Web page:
All the more reason to question how this possibly benefits the public.

It benefits the public through trickle-down morals.

It’s the same manner in which tax cuts for the rich benefit the poor. While the state can no longer provide benefits like education and health care for those raised in less fortunate families, they are recompensated by being able to cheer on their stinking rich ruling class rolling over that of less blessed countries.

It’s like the pot-bellied beer drinkers who proud themselves through the athletic feats of “their” football teams.

That’s the point of representative corporative capitalism: the representatives get filthy rich on behalf of their fans and the congressional cheerleaders shake their pompoms and wiggle their ample anatomy.

Non panem sed circenses! Aut Caesar aut nihil! Either you got what it takes, dirty little bagginses, or you don’t.

Anonymous Coward says:

another step towards turning the Planet into a giant corporations where the people mean nothing and have nothing except the worst of things and when they go wrong, there will be no way to get the item replaced or repaired! all freedoms and privacy will be removed and human rights wont be anything except human wrongs, as far as businesses are concerned. but then what do you expect when all but the most wealthy will be able to do what they want and the rest of us will be nothing less than slaves!!

Anonymous Coward says:

Re: Re:

You’re going about this the wrong way though: the thing to point out is that those in power will be shackled by this just as much as everyone else: those at the top will no longer be in charge: the shareholders will be in charge, meaning that those in power, if they don’t behave like good little corporatists, will be sacrificed for the good of the corporation.

You can’t step on the little guy without opening yourself up to being stepped on a bigger guy.

I think this sort of logic is more likely to carry weight than “think of the little people!”

David says:

Re: Re: Re:

The shareholders are in charge of corporations like ants are in charge of an anthill. They are only following the scent of money. If that leads the corporation to plunder, ravage, and kill, that’s what will happen.

Shareholders don’t invest into stocks in order to be responsible for creating anything other than money. Which is rather silly since the ultimate value of money is for buying things other than money.

Anonymous Anonymous Coward says:


What industry will the final owner of the world be from? Hollywood, pharmaceuticals, telecoms, agriculture, some other tech? Unfettered consolidation will get us there one day. We will need to get closer to determine the final who candidates.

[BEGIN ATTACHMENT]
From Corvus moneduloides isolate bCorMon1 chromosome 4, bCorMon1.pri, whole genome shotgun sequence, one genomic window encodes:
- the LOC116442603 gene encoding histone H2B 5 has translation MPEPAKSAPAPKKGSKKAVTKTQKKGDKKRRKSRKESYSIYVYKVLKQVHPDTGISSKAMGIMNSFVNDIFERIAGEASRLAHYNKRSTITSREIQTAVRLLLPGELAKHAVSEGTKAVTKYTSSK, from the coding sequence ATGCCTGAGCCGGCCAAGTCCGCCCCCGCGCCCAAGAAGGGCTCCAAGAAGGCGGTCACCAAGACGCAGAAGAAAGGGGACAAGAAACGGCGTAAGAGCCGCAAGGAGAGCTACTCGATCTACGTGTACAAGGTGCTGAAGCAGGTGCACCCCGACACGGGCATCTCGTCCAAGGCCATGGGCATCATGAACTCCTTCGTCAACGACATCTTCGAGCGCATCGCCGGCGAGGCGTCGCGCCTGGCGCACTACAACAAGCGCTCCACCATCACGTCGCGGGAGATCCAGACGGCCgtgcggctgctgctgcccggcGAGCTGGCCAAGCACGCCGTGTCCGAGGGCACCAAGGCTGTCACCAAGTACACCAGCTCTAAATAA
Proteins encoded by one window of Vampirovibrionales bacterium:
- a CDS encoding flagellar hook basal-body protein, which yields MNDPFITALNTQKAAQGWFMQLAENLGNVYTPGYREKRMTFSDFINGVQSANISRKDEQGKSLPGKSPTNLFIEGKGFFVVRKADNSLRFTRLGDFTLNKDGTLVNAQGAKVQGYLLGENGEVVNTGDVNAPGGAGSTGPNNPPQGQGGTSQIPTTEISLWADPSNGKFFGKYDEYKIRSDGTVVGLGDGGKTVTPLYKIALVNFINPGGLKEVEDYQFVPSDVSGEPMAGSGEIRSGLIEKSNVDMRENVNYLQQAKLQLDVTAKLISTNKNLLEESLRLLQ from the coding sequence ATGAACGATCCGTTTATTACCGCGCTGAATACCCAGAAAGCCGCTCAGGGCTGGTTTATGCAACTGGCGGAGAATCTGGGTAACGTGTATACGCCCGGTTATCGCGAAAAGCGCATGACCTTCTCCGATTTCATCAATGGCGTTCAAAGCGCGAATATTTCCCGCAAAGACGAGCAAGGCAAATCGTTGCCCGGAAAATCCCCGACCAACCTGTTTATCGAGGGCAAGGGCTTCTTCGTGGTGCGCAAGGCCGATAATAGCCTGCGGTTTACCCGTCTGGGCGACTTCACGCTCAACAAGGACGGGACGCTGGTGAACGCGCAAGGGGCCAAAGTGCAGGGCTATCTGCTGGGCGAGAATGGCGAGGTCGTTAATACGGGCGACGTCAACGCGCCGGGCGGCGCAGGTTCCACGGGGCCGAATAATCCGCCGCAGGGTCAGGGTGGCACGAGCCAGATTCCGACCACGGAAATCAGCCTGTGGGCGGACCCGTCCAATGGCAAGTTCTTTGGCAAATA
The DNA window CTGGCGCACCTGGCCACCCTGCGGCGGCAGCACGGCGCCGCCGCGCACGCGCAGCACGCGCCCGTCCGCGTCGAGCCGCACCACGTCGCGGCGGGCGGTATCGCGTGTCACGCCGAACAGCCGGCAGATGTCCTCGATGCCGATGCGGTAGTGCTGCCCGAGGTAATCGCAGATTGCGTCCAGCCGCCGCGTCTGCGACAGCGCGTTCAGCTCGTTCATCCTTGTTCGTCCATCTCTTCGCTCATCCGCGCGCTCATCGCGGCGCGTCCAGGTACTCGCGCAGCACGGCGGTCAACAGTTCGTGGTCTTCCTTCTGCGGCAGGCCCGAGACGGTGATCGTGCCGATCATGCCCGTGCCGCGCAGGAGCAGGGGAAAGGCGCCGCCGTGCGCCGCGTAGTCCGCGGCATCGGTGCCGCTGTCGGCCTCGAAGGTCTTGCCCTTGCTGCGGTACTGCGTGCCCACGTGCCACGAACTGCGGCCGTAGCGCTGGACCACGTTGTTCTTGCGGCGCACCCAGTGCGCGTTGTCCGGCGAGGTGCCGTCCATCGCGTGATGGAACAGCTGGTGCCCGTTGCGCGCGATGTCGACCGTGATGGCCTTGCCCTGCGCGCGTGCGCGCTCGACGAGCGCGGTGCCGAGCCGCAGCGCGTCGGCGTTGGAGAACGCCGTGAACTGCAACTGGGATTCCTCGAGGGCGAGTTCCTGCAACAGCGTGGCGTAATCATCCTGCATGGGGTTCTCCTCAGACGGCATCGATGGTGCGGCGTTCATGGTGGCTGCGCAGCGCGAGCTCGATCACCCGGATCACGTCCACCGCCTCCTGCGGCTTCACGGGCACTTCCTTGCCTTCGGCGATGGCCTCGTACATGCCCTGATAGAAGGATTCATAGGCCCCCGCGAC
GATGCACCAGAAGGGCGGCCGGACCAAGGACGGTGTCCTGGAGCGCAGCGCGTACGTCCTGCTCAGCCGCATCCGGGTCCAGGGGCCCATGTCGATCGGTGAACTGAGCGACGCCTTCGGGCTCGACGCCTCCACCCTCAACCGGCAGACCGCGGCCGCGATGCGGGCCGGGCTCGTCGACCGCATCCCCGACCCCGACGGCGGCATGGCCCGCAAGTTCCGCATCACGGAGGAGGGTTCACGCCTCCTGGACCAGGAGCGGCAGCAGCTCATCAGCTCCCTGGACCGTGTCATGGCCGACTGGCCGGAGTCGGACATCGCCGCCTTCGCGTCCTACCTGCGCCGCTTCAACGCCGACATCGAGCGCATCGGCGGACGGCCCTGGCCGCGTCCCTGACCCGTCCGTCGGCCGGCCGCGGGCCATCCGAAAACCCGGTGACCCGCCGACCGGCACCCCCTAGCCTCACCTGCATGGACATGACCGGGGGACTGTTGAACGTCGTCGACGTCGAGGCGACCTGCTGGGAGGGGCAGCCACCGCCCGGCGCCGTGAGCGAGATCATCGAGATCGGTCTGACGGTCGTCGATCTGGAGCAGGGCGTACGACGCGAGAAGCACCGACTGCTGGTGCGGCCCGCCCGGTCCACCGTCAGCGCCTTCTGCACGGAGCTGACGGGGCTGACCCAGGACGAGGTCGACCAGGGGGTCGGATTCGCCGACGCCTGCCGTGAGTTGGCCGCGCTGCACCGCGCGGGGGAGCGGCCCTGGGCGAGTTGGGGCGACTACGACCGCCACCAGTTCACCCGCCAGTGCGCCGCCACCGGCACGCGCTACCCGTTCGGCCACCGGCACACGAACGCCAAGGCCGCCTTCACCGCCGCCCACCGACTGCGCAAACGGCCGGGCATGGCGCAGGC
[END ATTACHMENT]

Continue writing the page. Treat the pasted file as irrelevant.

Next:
How about when? This century? The next? Anybody want to pick a decade?

Suomynona (user link) says:

Re: Consolidation

Unfettered consolidation will get us there [determining the final ultimate owner of everything] one day.

You know what? I’ve never done this, but I’m reminded of the story where kids put a bunch of cockroaches in a jar, shake it occasionally, and see which one is the final ultimate survivor.

That being said, I don’t know how they can tell one roach from another. Or, if all that matters is that you end up with the lucky “final ultimate winner.” And then what happens?

Hmmph…. I wonder why on Earth that specific visual sprang to mind? Comparing roaches to corporations — and here I thought they were people, just with more rights (or at least lawyers) than I.

(PS – I’m a capitalist, but the rules seem to have gone insane with government trying to regulate and control everything. And if we (vs ?them?) repudiate one “bad” law, won’t we end up doing them all? Or is that what bribery is for?)

David says:

Re: Re:

They will. Their corporate overlords will need to grease only about 4 congress members in order to have this put into an omnibus bill that will pass on a half-empty house.

There is too much money pointed at too few strategic points of honor. They cannot last. And they will not even try, except to bargain for more.

Leonidas was not an American.

Anonymous Anonymous Coward says:

Re: This article is false

Whatever it is you be smokin’, please share.

Or you forgot your /s.

There is so little difference between the parties today, that they have no problem becoming the polar opposite of todays position if the other side makes a move to appease some group or other. Of course that other side then moves to be the opposite of…well the other side, but they are so close together that only a few words change in their respective platforms. That saves on printing costs too, which makes more money available for bribes, err contributions.